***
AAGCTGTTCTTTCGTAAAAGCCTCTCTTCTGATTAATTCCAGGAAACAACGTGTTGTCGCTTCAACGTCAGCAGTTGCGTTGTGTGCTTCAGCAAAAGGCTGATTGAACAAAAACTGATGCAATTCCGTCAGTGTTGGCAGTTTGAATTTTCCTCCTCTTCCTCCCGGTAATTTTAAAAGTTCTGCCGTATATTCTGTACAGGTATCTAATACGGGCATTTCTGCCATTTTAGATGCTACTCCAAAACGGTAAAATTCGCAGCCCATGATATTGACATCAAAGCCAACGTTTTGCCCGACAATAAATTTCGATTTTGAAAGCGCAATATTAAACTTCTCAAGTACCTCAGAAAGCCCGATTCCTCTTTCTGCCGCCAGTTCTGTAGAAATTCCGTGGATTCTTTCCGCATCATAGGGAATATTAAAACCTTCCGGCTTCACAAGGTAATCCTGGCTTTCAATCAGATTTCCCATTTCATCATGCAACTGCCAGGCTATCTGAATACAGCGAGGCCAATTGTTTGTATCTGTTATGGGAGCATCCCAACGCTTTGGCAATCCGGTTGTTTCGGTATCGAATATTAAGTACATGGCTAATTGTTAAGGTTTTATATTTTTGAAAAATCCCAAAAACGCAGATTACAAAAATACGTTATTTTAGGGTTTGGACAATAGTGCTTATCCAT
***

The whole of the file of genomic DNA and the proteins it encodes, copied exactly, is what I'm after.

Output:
AAGCTGTTCTTTCGTAAAAGCCTCTCTTCTGATTAATTCCAGGAAACAACGTGTTGTCGCTTCAACGTCAGCAGTTGCGTTGTGTGCTTCAGCAAAAGGCTGATTGAACAAAAACTGATGCAATTCCGTCAGTGTTGGCAGTTTGAATTTTCCTCCTCTTCCTCCCGGTAATTTTAAAAGTTCTGCCGTATATTCTGTACAGGTATCTAATACGGGCATTTCTGCCATTTTAGATGCTACTCCAAAACGGTAAAATTCGCAGCCCATGATATTGACATCAAAGCCAACGTTTTGCCCGACAATAAATTTCGATTTTGAAAGCGCAATATTAAACTTCTCAAGTACCTCAGAAAGCCCGATTCCTCTTTCTGCCGCCAGTTCTGTAGAAATTCCGTGGATTCTTTCCGCATCATAGGGAATATTAAAACCTTCCGGCTTCACAAGGTAATCCTGGCTTTCAATCAGATTTCCCATTTCATCATGCAACTGCCAGGCTATCTGAATACAGCGAGGCCAATTGTTTGTATCTGTTATGGGAGCATCCCAACGCTTTGGCAATCCGGTTGTTTCGGTATCGAATATTAAGTACATGGCTAATTGTTAAGGTTTTATATTTTTGAAAAATCCCAAAAACGCAGATTACAAAAATACGTTATTTTAGGGTTTGGACAATAGTGCTTATCCAT